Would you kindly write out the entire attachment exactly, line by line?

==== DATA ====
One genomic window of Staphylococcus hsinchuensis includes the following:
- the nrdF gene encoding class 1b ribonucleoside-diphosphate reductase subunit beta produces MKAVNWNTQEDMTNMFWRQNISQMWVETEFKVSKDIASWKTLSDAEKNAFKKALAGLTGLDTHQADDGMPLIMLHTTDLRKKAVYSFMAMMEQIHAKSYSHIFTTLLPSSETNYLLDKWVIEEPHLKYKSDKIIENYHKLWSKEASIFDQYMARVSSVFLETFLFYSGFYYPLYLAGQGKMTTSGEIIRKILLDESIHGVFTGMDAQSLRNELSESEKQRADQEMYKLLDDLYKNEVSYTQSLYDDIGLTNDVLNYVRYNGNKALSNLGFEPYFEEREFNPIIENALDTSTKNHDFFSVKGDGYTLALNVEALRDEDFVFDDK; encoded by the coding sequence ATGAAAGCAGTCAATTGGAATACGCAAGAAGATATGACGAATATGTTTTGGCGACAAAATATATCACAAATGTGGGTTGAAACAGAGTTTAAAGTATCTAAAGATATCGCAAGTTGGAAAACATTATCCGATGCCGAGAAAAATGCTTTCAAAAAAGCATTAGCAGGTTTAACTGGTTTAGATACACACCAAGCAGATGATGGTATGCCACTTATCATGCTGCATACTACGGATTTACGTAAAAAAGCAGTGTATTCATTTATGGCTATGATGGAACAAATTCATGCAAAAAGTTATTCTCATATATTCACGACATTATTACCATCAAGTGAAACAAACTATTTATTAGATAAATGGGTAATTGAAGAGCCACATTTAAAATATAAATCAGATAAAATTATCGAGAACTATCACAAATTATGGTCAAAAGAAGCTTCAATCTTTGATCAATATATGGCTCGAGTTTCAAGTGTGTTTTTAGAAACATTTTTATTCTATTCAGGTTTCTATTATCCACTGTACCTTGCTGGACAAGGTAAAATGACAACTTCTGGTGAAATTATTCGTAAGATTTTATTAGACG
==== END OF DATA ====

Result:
One genomic window of Staphylococcus hsinchuensis includes the following:
- the nrdF gene encoding class 1b ribonucleoside-diphosphate reductase subunit beta produces MKAVNWNTQEDMTNMFWRQNISQMWVETEFKVSKDIASWKTLSDAEKNAFKKALAGLTGLDTHQADDGMPLIMLHTTDLRKKAVYSFMAMMEQIHAKSYSHIFTTLLPSSETNYLLDKWVIEEPHLKYKSDKIIENYHKLWSKEASIFDQYMARVSSVFLETFLFYSGFYYPLYLAGQGKMTTSGEIIRKILLDESIHGVFTGMDAQSLRNELSESEKQRADQEMYKLLDDLYKNEVSYTQSLYDDIGLTNDVLNYVRYNGNKALSNLGFEPYFEEREFNPIIENALDTSTKNHDFFSVKGDGYTLALNVEALRDEDFVFDDK; encoded by the coding sequence ATGAAAGCAGTCAATTGGAATACGCAAGAAGATATGACGAATATGTTTTGGCGACAAAATATATCACAAATGTGGGTTGAAACAGAGTTTAAAGTATCTAAAGATATCGCAAGTTGGAAAACATTATCCGATGCCGAGAAAAATGCTTTCAAAAAAGCATTAGCAGGTTTAACTGGTTTAGATACACACCAAGCAGATGATGGTATGCCACTTATCATGCTGCATACTACGGATTTACGTAAAAAAGCAGTGTATTCATTTATGGCTATGATGGAACAAATTCATGCAAAAAGTTATTCTCATATATTCACGACATTATTACCATCAAGTGAAACAAACTATTTATTAGATAAATGGGTAATTGAAGAGCCACATTTAAAATATAAATCAGATAAAATTATCGAGAACTATCACAAATTATGGTCAAAAGAAGCTTCAATCTTTGATCAATATATGGCTCGAGTTTCAAGTGTGTTTTTAGAAACATTTTTATTCTATTCAGGTTTCTATTATCCACTGTACCTTGCTGGACAAGGTAAAATGACAACTTCTGGTGAAATTATTCGTAAGATTTTATTAGACG